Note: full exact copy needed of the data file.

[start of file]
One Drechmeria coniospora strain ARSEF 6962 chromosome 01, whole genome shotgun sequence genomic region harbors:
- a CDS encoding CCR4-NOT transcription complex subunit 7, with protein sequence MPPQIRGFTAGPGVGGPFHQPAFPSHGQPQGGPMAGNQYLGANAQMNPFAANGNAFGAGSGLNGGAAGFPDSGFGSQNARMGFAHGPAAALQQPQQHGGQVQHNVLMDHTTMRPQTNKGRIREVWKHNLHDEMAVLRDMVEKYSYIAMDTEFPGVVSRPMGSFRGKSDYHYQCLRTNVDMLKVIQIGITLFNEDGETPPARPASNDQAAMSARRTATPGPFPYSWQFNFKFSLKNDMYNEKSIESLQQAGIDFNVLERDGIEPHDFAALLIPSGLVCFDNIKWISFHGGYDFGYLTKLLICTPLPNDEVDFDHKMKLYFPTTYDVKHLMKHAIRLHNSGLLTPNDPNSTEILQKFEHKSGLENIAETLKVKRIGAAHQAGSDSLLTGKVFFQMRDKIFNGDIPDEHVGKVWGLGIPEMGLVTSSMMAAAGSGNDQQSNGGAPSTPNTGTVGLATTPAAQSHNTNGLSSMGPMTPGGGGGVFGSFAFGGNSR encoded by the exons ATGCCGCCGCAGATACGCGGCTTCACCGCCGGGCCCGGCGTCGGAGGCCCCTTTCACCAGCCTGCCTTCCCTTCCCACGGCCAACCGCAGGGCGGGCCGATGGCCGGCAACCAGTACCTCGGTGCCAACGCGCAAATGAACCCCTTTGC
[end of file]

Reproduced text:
One Drechmeria coniospora strain ARSEF 6962 chromosome 01, whole genome shotgun sequence genomic region harbors:
- a CDS encoding CCR4-NOT transcription complex subunit 7, with protein sequence MPPQIRGFTAGPGVGGPFHQPAFPSHGQPQGGPMAGNQYLGANAQMNPFAANGNAFGAGSGLNGGAAGFPDSGFGSQNARMGFAHGPAAALQQPQQHGGQVQHNVLMDHTTMRPQTNKGRIREVWKHNLHDEMAVLRDMVEKYSYIAMDTEFPGVVSRPMGSFRGKSDYHYQCLRTNVDMLKVIQIGITLFNEDGETPPARPASNDQAAMSARRTATPGPFPYSWQFNFKFSLKNDMYNEKSIESLQQAGIDFNVLERDGIEPHDFAALLIPSGLVCFDNIKWISFHGGYDFGYLTKLLICTPLPNDEVDFDHKMKLYFPTTYDVKHLMKHAIRLHNSGLLTPNDPNSTEILQKFEHKSGLENIAETLKVKRIGAAHQAGSDSLLTGKVFFQMRDKIFNGDIPDEHVGKVWGLGIPEMGLVTSSMMAAAGSGNDQQSNGGAPSTPNTGTVGLATTPAAQSHNTNGLSSMGPMTPGGGGGVFGSFAFGGNSR encoded by the exons ATGCCGCCGCAGATACGCGGCTTCACCGCCGGGCCCGGCGTCGGAGGCCCCTTTCACCAGCCTGCCTTCCCTTCCCACGGCCAACCGCAGGGCGGGCCGATGGCCGGCAACCAGTACCTCGGTGCCAACGCGCAAATGAACCCCTTTGC